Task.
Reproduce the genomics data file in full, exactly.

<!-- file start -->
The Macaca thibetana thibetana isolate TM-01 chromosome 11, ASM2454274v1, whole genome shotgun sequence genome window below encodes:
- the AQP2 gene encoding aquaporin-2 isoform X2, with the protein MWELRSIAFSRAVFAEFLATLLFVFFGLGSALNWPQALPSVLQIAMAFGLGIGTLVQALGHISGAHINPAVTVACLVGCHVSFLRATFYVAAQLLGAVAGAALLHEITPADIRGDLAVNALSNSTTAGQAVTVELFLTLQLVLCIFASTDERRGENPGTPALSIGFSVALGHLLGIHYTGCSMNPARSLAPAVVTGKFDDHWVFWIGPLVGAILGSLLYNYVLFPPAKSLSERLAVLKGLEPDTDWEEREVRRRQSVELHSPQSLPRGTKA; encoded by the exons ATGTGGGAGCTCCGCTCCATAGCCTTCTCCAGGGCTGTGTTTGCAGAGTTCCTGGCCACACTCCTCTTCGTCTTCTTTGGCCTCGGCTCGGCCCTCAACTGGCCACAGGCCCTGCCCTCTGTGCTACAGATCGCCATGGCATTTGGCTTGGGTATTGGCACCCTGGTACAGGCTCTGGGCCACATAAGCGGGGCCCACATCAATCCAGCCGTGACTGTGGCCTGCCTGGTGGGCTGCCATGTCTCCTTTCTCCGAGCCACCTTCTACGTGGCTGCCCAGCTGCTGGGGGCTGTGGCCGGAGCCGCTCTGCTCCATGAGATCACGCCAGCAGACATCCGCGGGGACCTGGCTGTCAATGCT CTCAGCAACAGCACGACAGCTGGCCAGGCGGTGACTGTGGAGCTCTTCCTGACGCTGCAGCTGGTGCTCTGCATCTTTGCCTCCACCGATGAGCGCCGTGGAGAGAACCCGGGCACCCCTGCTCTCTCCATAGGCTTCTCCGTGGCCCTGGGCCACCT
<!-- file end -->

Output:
The Macaca thibetana thibetana isolate TM-01 chromosome 11, ASM2454274v1, whole genome shotgun sequence genome window below encodes:
- the AQP2 gene encoding aquaporin-2 isoform X2, with the protein MWELRSIAFSRAVFAEFLATLLFVFFGLGSALNWPQALPSVLQIAMAFGLGIGTLVQALGHISGAHINPAVTVACLVGCHVSFLRATFYVAAQLLGAVAGAALLHEITPADIRGDLAVNALSNSTTAGQAVTVELFLTLQLVLCIFASTDERRGENPGTPALSIGFSVALGHLLGIHYTGCSMNPARSLAPAVVTGKFDDHWVFWIGPLVGAILGSLLYNYVLFPPAKSLSERLAVLKGLEPDTDWEEREVRRRQSVELHSPQSLPRGTKA; encoded by the exons ATGTGGGAGCTCCGCTCCATAGCCTTCTCCAGGGCTGTGTTTGCAGAGTTCCTGGCCACACTCCTCTTCGTCTTCTTTGGCCTCGGCTCGGCCCTCAACTGGCCACAGGCCCTGCCCTCTGTGCTACAGATCGCCATGGCATTTGGCTTGGGTATTGGCACCCTGGTACAGGCTCTGGGCCACATAAGCGGGGCCCACATCAATCCAGCCGTGACTGTGGCCTGCCTGGTGGGCTGCCATGTCTCCTTTCTCCGAGCCACCTTCTACGTGGCTGCCCAGCTGCTGGGGGCTGTGGCCGGAGCCGCTCTGCTCCATGAGATCACGCCAGCAGACATCCGCGGGGACCTGGCTGTCAATGCT CTCAGCAACAGCACGACAGCTGGCCAGGCGGTGACTGTGGAGCTCTTCCTGACGCTGCAGCTGGTGCTCTGCATCTTTGCCTCCACCGATGAGCGCCGTGGAGAGAACCCGGGCACCCCTGCTCTCTCCATAGGCTTCTCCGTGGCCCTGGGCCACCT